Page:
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Architecting Airflow for High Availability

By Vishal Srivastava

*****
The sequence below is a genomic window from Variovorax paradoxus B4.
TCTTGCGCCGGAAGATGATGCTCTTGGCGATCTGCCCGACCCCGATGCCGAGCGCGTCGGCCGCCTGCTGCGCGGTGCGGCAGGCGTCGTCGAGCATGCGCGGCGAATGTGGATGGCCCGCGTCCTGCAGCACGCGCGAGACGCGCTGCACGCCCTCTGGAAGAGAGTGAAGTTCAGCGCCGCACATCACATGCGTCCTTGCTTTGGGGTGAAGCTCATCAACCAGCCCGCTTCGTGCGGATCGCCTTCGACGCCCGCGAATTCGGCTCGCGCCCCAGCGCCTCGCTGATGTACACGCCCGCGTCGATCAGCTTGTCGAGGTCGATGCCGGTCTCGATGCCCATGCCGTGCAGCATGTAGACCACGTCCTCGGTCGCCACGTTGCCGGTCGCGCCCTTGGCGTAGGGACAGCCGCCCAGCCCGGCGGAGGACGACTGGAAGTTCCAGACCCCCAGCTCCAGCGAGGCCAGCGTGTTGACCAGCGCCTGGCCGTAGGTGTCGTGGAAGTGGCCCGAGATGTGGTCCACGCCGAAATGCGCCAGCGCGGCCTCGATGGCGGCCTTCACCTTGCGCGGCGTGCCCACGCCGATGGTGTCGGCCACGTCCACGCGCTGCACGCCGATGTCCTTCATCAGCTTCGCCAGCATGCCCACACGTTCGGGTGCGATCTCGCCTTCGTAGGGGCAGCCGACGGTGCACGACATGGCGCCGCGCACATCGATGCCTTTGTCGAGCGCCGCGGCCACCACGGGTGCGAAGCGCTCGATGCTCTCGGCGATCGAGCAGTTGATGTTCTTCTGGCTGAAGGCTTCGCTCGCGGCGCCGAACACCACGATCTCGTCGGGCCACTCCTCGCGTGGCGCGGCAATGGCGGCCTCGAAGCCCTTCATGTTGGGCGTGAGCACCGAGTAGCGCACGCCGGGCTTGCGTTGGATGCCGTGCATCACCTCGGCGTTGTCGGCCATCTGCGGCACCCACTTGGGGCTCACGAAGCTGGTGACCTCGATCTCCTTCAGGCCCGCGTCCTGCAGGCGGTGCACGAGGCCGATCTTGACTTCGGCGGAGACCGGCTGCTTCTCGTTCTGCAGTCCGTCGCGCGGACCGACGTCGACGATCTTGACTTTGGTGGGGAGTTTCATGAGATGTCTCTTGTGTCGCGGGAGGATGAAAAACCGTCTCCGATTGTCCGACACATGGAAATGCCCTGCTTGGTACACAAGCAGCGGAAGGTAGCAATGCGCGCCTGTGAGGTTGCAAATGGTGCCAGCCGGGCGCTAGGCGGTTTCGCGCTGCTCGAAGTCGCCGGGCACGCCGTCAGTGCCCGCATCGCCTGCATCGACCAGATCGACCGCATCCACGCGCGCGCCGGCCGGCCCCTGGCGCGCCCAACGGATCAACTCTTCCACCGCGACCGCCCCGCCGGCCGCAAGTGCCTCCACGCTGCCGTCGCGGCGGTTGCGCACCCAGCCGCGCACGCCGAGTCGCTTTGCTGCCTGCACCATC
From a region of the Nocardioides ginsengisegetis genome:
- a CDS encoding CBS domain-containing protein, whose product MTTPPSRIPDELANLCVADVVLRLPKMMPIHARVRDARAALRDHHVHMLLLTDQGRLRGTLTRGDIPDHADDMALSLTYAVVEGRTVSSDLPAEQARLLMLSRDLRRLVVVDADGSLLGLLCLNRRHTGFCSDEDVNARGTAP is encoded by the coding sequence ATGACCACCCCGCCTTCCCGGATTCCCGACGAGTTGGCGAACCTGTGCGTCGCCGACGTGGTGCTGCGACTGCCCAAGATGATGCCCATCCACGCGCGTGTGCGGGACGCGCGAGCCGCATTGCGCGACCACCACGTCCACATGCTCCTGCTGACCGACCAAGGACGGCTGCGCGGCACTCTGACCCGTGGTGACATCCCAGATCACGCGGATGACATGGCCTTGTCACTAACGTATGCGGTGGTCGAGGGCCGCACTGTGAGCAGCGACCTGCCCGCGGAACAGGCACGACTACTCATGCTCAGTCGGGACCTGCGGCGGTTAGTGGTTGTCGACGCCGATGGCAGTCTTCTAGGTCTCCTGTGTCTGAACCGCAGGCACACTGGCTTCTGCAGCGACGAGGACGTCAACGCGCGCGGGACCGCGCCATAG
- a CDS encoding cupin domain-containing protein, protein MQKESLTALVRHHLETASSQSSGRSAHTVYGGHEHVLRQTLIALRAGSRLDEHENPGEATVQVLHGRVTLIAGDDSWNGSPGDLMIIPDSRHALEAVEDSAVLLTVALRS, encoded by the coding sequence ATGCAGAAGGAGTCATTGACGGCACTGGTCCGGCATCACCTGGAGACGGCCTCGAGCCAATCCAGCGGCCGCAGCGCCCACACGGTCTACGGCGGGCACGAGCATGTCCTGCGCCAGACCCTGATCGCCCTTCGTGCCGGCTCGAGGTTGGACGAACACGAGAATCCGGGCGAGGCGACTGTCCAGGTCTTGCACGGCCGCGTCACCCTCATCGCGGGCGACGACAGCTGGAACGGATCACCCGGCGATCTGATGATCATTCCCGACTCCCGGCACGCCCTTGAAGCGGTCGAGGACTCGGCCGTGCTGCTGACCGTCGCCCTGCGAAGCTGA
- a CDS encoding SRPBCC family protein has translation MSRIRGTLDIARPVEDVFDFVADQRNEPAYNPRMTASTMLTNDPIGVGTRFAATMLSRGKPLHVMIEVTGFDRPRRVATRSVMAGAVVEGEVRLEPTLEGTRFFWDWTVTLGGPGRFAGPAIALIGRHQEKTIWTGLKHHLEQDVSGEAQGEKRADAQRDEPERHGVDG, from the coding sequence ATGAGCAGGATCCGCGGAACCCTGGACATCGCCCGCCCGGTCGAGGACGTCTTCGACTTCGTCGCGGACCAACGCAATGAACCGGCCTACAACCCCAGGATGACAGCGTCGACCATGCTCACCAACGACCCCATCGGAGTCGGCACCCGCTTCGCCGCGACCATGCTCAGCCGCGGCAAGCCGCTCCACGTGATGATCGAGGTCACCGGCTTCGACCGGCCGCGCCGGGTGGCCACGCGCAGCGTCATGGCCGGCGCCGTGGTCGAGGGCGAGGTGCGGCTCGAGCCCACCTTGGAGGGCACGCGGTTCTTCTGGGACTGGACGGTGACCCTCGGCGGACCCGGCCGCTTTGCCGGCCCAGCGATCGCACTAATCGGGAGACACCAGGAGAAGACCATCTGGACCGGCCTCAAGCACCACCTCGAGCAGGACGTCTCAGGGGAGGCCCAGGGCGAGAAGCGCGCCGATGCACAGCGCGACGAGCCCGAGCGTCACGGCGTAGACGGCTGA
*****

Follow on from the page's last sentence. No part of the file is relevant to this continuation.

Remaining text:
A trend we’re noticing at ThoughtWorks is people increasingly looking to utilise Airflow as a scheduling tool of choice. One of the things considered for an enterprise solution is high availability which does not come by default as part of Airflow. In order to make Airflow highly available, individual components (web server, schedule, executor, metadata store and queuing service) have to be designed to sustain failure. Out of the lot, the challenging bit is to make the scheduler highly available. Following is one example of an airflow deployment using Kubernetes which could overcome the mentioned challenges. If you’re interested in discussing how we could help you with these challenges, or want to chat about how you’re tackling them, we’d love to hear from you!

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